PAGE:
5 Ways to Protect Yourself and Your Home from Flooding
Seven hurricanes struck the U.S. in 2021, marking the sixth consecutive above-normal Atlantic hurricane season, according to the National Oceanic and Atmospheric Administration. Two registered as Category 4 storms, including Hurricane Ida, which unleashed winds of up to 172 miles per hour and caused more than 90 deaths across nine states.
Hurricanes—also called typhoons or cyclones—damage millions of homes in the U.S. every year. And you may be surprised to learn that a homeowner is 27 times more likely to experience a flood than have a fire during a 30-year mortgage.
Even minor flooding from a hurricane can be costly—just one inch of floodwater in your home can cause $25,000 in damage.
To be clear, hurricanes aren’t only a coastal problem. Which is why you should take the following steps, no matter where you live, to protect your home and your personal safety from a hurricane flood.
Have an emergency plan. Make sure your family is prepared for a hurricane. A comprehensive emergency plan includes gathering emergency supplies (like food, water, and medicine) and equipment (such as flashlights and generators), as well as knowing where you’ll take shelter. To reduce your risk of bodily harm, take refuge in a storm shelter or an interior room. Move to higher ground if flooding begins to occur.
Stay on top of warning signs and alerts. It’s important to know the difference between a hurricane warning and a hurricane watch. A hurricane warning is issued when a storm with sustained winds of 74 mph or higher is expected. The warning is typically issued 36 hours before the onset of tropical-storm-force winds, giving you time to prepare. Meanwhile, a hurricane watch is issued when tropical storm conditions with winds of 39 to 73 mph appear possible within the next 48 hours.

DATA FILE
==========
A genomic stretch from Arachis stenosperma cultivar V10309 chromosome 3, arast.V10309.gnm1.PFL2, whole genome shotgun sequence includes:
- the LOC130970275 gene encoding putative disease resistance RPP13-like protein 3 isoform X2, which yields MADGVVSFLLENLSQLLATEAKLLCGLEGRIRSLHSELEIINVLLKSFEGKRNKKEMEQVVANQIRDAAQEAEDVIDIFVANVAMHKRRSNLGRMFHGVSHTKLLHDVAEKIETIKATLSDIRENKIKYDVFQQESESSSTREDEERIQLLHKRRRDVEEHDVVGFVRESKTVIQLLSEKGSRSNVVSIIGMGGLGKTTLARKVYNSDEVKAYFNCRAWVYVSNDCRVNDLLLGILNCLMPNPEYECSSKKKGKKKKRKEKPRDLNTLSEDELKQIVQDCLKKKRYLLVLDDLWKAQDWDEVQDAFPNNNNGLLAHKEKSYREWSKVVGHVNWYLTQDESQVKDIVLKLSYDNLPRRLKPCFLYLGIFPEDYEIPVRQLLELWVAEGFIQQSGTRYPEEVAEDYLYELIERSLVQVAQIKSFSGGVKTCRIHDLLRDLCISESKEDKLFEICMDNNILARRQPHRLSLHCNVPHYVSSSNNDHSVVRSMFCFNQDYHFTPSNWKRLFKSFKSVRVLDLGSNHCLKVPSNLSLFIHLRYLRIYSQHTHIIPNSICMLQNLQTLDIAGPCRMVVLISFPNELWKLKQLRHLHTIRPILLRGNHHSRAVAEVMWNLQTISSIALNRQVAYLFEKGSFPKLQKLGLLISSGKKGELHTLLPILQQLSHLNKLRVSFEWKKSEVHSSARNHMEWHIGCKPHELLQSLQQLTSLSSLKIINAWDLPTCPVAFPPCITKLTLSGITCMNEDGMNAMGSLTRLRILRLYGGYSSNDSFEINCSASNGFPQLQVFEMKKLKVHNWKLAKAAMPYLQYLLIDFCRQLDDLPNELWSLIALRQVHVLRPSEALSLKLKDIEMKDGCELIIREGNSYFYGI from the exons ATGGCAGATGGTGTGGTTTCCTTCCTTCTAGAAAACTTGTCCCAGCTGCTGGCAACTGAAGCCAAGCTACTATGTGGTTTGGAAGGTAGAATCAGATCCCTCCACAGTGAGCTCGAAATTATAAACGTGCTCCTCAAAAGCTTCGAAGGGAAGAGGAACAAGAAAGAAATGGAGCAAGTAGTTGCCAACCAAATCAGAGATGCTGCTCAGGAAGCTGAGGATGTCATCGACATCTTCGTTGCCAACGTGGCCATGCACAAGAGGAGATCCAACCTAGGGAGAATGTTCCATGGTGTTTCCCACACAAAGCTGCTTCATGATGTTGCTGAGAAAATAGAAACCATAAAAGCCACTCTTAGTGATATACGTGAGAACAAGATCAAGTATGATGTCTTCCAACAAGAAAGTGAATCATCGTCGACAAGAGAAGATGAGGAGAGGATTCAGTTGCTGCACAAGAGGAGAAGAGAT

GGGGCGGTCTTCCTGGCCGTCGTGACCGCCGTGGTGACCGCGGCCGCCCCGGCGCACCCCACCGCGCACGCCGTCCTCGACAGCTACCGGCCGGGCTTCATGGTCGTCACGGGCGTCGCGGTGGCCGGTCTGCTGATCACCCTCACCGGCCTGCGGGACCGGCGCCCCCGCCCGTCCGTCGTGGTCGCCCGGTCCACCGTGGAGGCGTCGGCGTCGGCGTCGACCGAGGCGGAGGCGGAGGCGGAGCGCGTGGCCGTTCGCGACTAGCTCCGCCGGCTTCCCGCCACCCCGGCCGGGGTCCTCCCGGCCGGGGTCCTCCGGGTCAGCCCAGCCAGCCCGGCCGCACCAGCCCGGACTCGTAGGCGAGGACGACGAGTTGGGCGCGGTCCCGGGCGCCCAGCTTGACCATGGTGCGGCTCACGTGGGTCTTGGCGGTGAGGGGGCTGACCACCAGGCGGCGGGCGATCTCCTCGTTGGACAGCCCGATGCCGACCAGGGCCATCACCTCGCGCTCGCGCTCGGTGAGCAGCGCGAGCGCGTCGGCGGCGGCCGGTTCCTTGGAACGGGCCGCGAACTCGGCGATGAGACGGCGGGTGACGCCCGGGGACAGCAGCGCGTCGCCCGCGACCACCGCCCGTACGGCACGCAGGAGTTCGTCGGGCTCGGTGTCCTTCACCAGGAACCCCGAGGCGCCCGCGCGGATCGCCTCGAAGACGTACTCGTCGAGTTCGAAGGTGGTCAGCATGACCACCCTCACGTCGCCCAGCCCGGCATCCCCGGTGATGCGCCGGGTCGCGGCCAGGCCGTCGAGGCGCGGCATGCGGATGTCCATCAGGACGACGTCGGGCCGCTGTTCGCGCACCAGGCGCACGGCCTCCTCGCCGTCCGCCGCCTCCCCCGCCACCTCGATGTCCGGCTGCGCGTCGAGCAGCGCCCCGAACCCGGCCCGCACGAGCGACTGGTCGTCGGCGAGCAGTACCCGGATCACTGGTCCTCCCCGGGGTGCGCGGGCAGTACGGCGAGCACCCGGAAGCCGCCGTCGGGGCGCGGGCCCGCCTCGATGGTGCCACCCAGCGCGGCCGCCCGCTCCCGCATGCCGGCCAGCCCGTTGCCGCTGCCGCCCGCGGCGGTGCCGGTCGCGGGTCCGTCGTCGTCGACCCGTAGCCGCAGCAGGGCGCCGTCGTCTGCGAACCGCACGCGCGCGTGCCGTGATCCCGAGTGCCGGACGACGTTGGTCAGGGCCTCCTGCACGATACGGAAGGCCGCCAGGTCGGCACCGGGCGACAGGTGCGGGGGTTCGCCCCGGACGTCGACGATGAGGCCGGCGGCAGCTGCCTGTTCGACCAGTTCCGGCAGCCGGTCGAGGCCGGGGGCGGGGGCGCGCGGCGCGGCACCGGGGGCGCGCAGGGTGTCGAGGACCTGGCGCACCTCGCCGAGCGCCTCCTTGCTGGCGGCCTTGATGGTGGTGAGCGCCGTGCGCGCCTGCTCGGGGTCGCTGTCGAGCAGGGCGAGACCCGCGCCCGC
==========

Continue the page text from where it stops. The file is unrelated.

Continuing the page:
We recommend downloading the FEMA mobile app to receive real-time alerts from the National Weather Service. You can sign up to receive warnings for up to five locations nationwide, which is helpful if you live in different cities throughout the year.
Secure your property. If you receive a hurricane warning or a hurricane watch alert, cover windows with storm shutters or plywood cut to fit. Scan your yard for anything that could become wind-borne debris, like lawn and deck furniture, bird feeders, hanging pots, planters, or gardening equipment. (Secure these items in a shed, cellar, or other area.) And unplug electrical equipment and appliances, except for freezers and refrigerators, to reduce your risk of being electrocuted.
Stay safe after a hurricane flood. A few rules of thumb to follow if your home or surrounding area floods: do not touch wet electrical equipment; wear protective clothing, including gloves, goggles and boots, during cleanup (floodwaters may contain sewage, bacteria, and chemicals that can cause illness); avoid damaged or fallen power lines, poles, and downed wires; and avoid drinking tap water until local officials say it is safe.
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Hurricane flooding is a threat to millions of Americans. Use this handy, downloadable PDF (376kb) from FEMA for more preparation and safety tips.